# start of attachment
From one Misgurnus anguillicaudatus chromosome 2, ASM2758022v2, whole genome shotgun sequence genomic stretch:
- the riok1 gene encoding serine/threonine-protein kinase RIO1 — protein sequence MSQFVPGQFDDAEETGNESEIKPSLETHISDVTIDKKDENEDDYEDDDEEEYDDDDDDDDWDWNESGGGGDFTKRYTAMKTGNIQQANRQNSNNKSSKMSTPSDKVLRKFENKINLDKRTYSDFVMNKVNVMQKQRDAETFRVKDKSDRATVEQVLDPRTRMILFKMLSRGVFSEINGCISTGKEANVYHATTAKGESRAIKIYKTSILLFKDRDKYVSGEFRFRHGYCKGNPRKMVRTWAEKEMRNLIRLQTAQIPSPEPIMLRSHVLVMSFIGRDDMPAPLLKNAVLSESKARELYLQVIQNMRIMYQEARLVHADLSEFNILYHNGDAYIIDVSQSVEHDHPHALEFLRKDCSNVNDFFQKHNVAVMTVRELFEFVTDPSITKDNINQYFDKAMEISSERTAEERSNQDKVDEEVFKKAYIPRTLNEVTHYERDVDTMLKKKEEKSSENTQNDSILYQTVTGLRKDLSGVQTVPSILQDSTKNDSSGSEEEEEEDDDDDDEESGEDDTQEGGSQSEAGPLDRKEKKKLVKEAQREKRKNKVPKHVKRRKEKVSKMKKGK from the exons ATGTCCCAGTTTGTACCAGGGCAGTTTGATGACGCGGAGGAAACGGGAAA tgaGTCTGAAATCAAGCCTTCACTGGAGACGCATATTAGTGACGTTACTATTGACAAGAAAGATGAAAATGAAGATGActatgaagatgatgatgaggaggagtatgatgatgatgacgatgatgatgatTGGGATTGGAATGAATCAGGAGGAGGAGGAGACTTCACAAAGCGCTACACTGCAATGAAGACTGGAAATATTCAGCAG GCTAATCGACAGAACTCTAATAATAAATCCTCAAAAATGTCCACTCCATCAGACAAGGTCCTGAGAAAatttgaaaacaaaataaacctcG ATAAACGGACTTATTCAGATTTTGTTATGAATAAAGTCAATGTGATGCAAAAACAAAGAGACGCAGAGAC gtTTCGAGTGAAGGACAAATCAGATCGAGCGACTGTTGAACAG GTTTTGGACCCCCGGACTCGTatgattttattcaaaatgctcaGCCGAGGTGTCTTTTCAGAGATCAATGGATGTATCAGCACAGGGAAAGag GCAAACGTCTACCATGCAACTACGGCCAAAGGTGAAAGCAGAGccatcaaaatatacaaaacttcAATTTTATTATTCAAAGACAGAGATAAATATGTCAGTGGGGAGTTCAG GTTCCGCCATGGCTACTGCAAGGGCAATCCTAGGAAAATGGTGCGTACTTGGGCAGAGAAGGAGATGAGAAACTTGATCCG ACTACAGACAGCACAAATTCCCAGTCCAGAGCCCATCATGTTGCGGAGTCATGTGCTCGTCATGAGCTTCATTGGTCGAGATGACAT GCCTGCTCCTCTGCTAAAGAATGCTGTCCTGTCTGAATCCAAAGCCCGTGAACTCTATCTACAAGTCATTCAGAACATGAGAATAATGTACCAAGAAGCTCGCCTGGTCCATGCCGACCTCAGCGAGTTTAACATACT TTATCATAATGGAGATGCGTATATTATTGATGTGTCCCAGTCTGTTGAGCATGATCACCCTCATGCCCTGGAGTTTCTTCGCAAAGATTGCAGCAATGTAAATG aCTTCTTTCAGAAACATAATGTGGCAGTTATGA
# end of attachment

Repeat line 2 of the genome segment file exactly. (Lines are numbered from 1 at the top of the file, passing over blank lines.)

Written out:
- the riok1 gene encoding serine/threonine-protein kinase RIO1 — protein sequence MSQFVPGQFDDAEETGNESEIKPSLETHISDVTIDKKDENEDDYEDDDEEEYDDDDDDDDWDWNESGGGGDFTKRYTAMKTGNIQQANRQNSNNKSSKMSTPSDKVLRKFENKINLDKRTYSDFVMNKVNVMQKQRDAETFRVKDKSDRATVEQVLDPRTRMILFKMLSRGVFSEINGCISTGKEANVYHATTAKGESRAIKIYKTSILLFKDRDKYVSGEFRFRHGYCKGNPRKMVRTWAEKEMRNLIRLQTAQIPSPEPIMLRSHVLVMSFIGRDDMPAPLLKNAVLSESKARELYLQVIQNMRIMYQEARLVHADLSEFNILYHNGDAYIIDVSQSVEHDHPHALEFLRKDCSNVNDFFQKHNVAVMTVRELFEFVTDPSITKDNINQYFDKAMEISSERTAEERSNQDKVDEEVFKKAYIPRTLNEVTHYERDVDTMLKKKEEKSSENTQNDSILYQTVTGLRKDLSGVQTVPSILQDSTKNDSSGSEEEEEEDDDDDDEESGEDDTQEGGSQSEAGPLDRKEKKKLVKEAQREKRKNKVPKHVKRRKEKVSKMKKGK from the exons ATGTCCCAGTTTGTACCAGGGCAGTTTGATGACGCGGAGGAAACGGGAAA tgaGTCTGAAATCAAGCCTTCACTGGAGACGCATATTAGTGACGTTACTATTGACAAGAAAGATGAAAATGAAGATGActatgaagatgatgatgaggaggagtatgatgatgatgacgatgatgatgatTGGGATTGGAATGAATCAGGAGGAGGAGGAGACTTCACAAAGCGCTACACTGCAATGAAGACTGGAAATATTCAGCAG GCTAATCGACAGAACTCTAATAATAAATCCTCAAAAATGTCCACTCCATCAGACAAGGTCCTGAGAAAatttgaaaacaaaataaacctcG ATAAACGGACTTATTCAGATTTTGTTATGAATAAAGTCAATGTGATGCAAAAACAAAGAGACGCAGAGAC gtTTCGAGTGAAGGACAAATCAGATCGAGCGACTGTTGAACAG GTTTTGGACCCCCGGACTCGTatgattttattcaaaatgctcaGCCGAGGTGTCTTTTCAGAGATCAATGGATGTATCAGCACAGGGAAAGag GCAAACGTCTACCATGCAACTACGGCCAAAGGTGAAAGCAGAGccatcaaaatatacaaaacttcAATTTTATTATTCAAAGACAGAGATAAATATGTCAGTGGGGAGTTCAG GTTCCGCCATGGCTACTGCAAGGGCAATCCTAGGAAAATGGTGCGTACTTGGGCAGAGAAGGAGATGAGAAACTTGATCCG ACTACAGACAGCACAAATTCCCAGTCCAGAGCCCATCATGTTGCGGAGTCATGTGCTCGTCATGAGCTTCATTGGTCGAGATGACAT GCCTGCTCCTCTGCTAAAGAATGCTGTCCTGTCTGAATCCAAAGCCCGTGAACTCTATCTACAAGTCATTCAGAACATGAGAATAATGTACCAAGAAGCTCGCCTGGTCCATGCCGACCTCAGCGAGTTTAACATACT TTATCATAATGGAGATGCGTATATTATTGATGTGTCCCAGTCTGTTGAGCATGATCACCCTCATGCCCTGGAGTTTCTTCGCAAAGATTGCAGCAATGTAAATG aCTTCTTTCAGAAACATAATGTGGCAGTTATGA